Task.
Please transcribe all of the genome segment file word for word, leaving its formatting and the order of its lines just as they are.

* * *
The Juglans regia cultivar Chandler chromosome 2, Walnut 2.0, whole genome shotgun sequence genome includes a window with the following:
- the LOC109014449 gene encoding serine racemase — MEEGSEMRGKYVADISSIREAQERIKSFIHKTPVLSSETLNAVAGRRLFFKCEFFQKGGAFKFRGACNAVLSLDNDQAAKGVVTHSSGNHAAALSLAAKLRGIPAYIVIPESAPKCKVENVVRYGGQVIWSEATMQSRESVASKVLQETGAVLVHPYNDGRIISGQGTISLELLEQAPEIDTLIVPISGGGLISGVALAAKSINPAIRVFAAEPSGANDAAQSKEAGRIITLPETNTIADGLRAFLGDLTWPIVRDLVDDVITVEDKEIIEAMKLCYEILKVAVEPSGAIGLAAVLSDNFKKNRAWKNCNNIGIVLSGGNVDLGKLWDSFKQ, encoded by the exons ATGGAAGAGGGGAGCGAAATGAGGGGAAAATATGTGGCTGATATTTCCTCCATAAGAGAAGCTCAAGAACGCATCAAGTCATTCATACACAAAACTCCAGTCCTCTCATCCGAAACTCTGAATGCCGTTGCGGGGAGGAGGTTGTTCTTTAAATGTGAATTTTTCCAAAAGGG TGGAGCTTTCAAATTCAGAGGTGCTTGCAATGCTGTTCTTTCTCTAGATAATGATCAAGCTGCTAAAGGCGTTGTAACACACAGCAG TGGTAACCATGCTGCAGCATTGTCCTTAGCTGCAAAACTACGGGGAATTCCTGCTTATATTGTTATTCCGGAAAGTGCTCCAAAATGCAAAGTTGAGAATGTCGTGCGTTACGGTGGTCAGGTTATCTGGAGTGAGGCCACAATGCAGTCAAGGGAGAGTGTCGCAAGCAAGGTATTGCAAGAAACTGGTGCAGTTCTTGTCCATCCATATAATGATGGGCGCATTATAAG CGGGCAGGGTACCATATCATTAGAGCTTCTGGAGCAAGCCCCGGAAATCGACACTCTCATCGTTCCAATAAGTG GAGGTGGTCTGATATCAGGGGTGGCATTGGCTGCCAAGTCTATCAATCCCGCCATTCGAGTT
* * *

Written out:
The Juglans regia cultivar Chandler chromosome 2, Walnut 2.0, whole genome shotgun sequence genome includes a window with the following:
- the LOC109014449 gene encoding serine racemase — MEEGSEMRGKYVADISSIREAQERIKSFIHKTPVLSSETLNAVAGRRLFFKCEFFQKGGAFKFRGACNAVLSLDNDQAAKGVVTHSSGNHAAALSLAAKLRGIPAYIVIPESAPKCKVENVVRYGGQVIWSEATMQSRESVASKVLQETGAVLVHPYNDGRIISGQGTISLELLEQAPEIDTLIVPISGGGLISGVALAAKSINPAIRVFAAEPSGANDAAQSKEAGRIITLPETNTIADGLRAFLGDLTWPIVRDLVDDVITVEDKEIIEAMKLCYEILKVAVEPSGAIGLAAVLSDNFKKNRAWKNCNNIGIVLSGGNVDLGKLWDSFKQ, encoded by the exons ATGGAAGAGGGGAGCGAAATGAGGGGAAAATATGTGGCTGATATTTCCTCCATAAGAGAAGCTCAAGAACGCATCAAGTCATTCATACACAAAACTCCAGTCCTCTCATCCGAAACTCTGAATGCCGTTGCGGGGAGGAGGTTGTTCTTTAAATGTGAATTTTTCCAAAAGGG TGGAGCTTTCAAATTCAGAGGTGCTTGCAATGCTGTTCTTTCTCTAGATAATGATCAAGCTGCTAAAGGCGTTGTAACACACAGCAG TGGTAACCATGCTGCAGCATTGTCCTTAGCTGCAAAACTACGGGGAATTCCTGCTTATATTGTTATTCCGGAAAGTGCTCCAAAATGCAAAGTTGAGAATGTCGTGCGTTACGGTGGTCAGGTTATCTGGAGTGAGGCCACAATGCAGTCAAGGGAGAGTGTCGCAAGCAAGGTATTGCAAGAAACTGGTGCAGTTCTTGTCCATCCATATAATGATGGGCGCATTATAAG CGGGCAGGGTACCATATCATTAGAGCTTCTGGAGCAAGCCCCGGAAATCGACACTCTCATCGTTCCAATAAGTG GAGGTGGTCTGATATCAGGGGTGGCATTGGCTGCCAAGTCTATCAATCCCGCCATTCGAGTT